One of the more than 200 Schoenstatt Shrines in the world

In October 1948, the Holy See erects in a Secular Institute the Schoenstatt Sisters of Mary. At the same time, the Founder travels to Brazil, Chile, Argentina and Uruguay, the United States and Africa to establish the Movement there, with the construction of replicas of the Schoenstatt Shrine, training centers and religious houses.


However, opposition continue to grow against the Movement whose solidity and extension engender jealousy. They do not focus on points of doctrine, but primarily on terms used in certain prayers and the role of the founder, deemed too exclusive. The Bishop of Trier, in whose diocese is located Schoenstatt, orders a canonical visitation. In the overall the Visitor's report appraises the Movement, however making some minor criticisms to which Father Kentenich is invited to reply. He feels obliged to raise the debate by writing a long document on the work of Schoenstatt which is presented as a cure for the disease of Western thought, idealism.[4]

For Kentenich, Schoenstatt can be an antidote to this poison, because it is not an abstract theory but a practical application of Christian doctrine. However, his long advocacy upsets the Apostolic Visitor, who sends the file to the Holy Office in Rome. In 1951, Father Tromp, a Dutch Jesuit, is appointed Apostolic Inspector with extensive powers. Baffled by the unconventional terminology used by Father Kentenich, he holds him for an agitator, an innovator and even a sectarian. After been stripped of all his functions in the Movement, Kentenich has assigned residence in the convent of Pallottines in Milwaukee (United States); all correspondence with the leaders of the work is prohibited.

More than three decades later, when witnesses were examined for the cause of Fr. Kentenich's beatification, a 78-year-old priest still in office declared, "Kentenich never received any official act of indictment. There was no official lawyer and he was never brought before a judge, much less faced a complainant or a witness." His exile lasted fourteen years. However, Joseph Kentenich accepts the punishment and writes: "God does not speak clearly by events? The Church wants to test our obedience, to recognize that if the work and the holder of the work are marked by God."

In 1959, Father Kentenich is appointed as parish priest of the German speaking Catholic community of Milwaukee, which has many immigrants from that nation. "He spoke about the Heavenly Father, will say some of his parishioners, as we had never heard anyone do it."[11]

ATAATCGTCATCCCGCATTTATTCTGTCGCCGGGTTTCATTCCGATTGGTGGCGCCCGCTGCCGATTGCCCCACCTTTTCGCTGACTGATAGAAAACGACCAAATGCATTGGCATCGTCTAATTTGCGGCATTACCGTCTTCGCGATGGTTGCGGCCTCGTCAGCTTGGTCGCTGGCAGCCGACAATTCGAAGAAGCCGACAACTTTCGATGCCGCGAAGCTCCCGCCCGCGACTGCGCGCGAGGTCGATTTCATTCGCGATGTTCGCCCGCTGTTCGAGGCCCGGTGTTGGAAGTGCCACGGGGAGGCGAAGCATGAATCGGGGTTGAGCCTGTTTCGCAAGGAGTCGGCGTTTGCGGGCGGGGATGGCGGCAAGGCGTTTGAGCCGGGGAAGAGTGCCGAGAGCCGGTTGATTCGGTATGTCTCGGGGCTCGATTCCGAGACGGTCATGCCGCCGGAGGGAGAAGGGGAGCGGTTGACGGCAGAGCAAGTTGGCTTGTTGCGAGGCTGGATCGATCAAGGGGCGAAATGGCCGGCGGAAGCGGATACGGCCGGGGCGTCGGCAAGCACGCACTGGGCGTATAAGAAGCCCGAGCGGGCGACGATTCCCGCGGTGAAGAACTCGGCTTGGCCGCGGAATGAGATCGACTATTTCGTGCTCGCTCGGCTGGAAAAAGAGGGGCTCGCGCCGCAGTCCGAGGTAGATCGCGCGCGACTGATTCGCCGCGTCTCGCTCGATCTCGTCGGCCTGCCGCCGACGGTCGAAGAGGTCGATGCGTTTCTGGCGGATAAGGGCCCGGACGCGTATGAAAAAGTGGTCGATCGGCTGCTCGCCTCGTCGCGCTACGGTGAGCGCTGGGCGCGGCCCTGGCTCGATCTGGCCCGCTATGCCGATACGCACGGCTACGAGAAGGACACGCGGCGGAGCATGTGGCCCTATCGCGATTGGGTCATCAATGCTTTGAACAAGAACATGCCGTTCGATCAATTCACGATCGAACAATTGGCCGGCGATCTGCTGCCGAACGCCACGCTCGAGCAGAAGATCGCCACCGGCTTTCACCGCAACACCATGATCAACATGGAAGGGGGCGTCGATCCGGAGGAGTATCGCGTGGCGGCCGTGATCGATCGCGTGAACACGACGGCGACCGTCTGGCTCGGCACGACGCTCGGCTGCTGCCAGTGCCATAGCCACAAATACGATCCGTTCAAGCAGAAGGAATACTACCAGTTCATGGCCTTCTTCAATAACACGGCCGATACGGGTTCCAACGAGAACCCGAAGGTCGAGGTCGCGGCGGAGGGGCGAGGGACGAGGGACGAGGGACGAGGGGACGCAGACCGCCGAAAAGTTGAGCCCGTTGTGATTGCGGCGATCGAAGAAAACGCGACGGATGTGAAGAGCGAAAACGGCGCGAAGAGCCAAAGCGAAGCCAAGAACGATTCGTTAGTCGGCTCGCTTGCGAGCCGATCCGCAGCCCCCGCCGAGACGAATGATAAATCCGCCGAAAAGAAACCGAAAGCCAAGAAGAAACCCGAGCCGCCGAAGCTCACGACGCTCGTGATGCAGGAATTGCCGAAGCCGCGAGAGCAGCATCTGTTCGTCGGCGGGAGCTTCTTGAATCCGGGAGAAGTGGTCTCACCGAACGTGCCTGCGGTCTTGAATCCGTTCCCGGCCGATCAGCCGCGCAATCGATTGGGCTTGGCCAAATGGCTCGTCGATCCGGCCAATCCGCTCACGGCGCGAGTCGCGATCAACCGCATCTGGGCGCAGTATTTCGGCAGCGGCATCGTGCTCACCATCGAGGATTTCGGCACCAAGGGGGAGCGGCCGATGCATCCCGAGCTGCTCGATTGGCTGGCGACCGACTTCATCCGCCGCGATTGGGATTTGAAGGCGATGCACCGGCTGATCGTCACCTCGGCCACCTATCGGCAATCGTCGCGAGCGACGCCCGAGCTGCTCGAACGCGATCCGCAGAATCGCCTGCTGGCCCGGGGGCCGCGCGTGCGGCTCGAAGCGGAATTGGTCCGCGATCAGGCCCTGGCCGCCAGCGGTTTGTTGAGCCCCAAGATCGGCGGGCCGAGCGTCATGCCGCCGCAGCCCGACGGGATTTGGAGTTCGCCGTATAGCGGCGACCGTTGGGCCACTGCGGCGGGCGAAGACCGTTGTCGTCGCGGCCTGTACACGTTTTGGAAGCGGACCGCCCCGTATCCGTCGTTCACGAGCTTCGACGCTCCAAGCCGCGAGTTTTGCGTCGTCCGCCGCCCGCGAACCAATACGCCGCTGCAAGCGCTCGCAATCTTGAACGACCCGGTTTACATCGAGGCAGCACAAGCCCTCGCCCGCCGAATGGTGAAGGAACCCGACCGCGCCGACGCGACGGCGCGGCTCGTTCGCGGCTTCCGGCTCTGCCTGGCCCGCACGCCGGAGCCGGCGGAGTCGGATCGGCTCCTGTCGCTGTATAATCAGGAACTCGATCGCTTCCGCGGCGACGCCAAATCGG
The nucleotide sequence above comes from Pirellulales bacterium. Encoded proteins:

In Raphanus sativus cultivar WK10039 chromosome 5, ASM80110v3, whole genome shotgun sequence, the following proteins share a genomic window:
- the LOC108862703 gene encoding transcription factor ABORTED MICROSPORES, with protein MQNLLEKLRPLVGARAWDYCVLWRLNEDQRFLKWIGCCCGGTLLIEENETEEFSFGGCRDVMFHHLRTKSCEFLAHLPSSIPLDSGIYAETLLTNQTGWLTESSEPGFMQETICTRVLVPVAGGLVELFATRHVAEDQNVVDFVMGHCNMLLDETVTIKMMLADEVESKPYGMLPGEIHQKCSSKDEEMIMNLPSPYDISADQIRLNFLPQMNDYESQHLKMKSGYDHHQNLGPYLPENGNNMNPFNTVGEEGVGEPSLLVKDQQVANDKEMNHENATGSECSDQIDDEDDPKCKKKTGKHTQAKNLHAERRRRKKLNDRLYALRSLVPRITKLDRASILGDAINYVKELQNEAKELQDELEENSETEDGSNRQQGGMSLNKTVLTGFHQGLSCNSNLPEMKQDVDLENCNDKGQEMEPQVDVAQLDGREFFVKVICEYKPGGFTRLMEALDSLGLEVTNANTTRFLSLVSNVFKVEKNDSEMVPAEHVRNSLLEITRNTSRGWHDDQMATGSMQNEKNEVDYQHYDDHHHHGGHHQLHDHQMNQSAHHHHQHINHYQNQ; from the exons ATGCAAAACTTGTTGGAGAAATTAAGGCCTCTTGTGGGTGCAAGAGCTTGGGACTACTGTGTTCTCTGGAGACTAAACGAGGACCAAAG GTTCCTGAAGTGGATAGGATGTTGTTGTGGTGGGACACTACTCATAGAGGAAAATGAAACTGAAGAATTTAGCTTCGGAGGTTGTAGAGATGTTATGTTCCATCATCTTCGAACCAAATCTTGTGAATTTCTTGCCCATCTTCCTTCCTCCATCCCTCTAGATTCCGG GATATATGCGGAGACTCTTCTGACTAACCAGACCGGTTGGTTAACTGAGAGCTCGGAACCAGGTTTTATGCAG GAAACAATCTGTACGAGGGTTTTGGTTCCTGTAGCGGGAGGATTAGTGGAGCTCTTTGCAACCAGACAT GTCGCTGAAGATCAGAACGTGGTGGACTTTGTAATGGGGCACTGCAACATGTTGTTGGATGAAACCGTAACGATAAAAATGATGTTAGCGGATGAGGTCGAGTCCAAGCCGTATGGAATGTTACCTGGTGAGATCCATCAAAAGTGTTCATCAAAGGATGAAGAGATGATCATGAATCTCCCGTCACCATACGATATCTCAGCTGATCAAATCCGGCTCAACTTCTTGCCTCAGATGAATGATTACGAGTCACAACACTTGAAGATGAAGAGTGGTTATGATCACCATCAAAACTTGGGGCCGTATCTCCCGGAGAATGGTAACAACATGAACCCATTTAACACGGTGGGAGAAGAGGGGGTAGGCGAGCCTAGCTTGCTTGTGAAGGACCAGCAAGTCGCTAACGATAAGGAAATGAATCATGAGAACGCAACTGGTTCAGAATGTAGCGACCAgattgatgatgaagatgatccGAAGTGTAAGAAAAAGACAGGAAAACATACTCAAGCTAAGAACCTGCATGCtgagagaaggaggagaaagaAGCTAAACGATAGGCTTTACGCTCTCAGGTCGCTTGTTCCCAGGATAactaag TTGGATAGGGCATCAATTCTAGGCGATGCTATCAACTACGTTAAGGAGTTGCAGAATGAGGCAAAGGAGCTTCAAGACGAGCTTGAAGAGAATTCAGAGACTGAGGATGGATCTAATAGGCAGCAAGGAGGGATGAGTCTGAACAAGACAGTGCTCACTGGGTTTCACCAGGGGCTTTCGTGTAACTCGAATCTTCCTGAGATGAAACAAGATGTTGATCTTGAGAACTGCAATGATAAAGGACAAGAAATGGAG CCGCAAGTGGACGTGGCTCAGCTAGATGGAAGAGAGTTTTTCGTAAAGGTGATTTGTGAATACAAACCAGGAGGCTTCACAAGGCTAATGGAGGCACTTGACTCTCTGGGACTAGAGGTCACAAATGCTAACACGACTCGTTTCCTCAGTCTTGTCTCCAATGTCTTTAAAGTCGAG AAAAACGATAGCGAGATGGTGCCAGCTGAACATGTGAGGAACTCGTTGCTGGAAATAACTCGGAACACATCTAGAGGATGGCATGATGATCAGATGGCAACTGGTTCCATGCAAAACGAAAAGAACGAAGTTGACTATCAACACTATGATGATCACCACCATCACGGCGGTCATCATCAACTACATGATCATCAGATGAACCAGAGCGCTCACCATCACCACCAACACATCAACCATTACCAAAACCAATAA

In 1953, Pope Pius XII, to whom someone suggests this measure, refuses to dissolve Schoenstatt. The status of the Movement arises: should it be integrated into the Congregation of the Pallottines or have its autonomy? The superiors of the Order advocate the first option, but other Pallottines think with Father Kentenich that Schoenstatt should be fully autonomous under penalty of wither. In 1962, under the intervention of several bishops, John XXIII entrusts the case to the Congregation for Religious.[7]

Fr. Kentenich at his arrival in Schoenstatt after the exile

Return from exile and re-establishment to office[edit]

In December 1963, Pope Paul VI appoints the Bishop Höffner, from Münster, as moderator and protector of Schoenstatt. A new apostolic visitor is appointed, which delivers a favorable report. In 1964, under the unanimous opinion of the German bishops, a papal decree declares the separation of Schoenstatt from the Pallottines.

In October 1965, Father Kentenich is reinstated at the Direction of the Movement. Now in his eighties, he is received by Paul VI a few days after the closing of Second Vatican Council. He will predict that the council "will bear fruit, but will have first negative effects, because of the uncertainty of large sections of the hierarchy, clergy and laity about the image of the Church... This uncertainty can be overcome by turning our eyes to Mary, the first image and Mother of the Church.[4]

His last actions in Schoenstatt: a father to many[edit]

On the Christmas of 1965, Father Kentenich, whose face is now adorned with a long white beard, is enthusiastically welcomed at Schoenstatt. His work now includes five secular institutes: the Schoenstatt Fathers, the Diocesan Priests, the Brothers of Mary, the Sisters of Mary, the Ladies of Schoenstatt and the Families. This without counting the several Federations and Leagues gathering priests, lay people and families. The founder now devotes his strength to exert before all his spiritual fatherhood.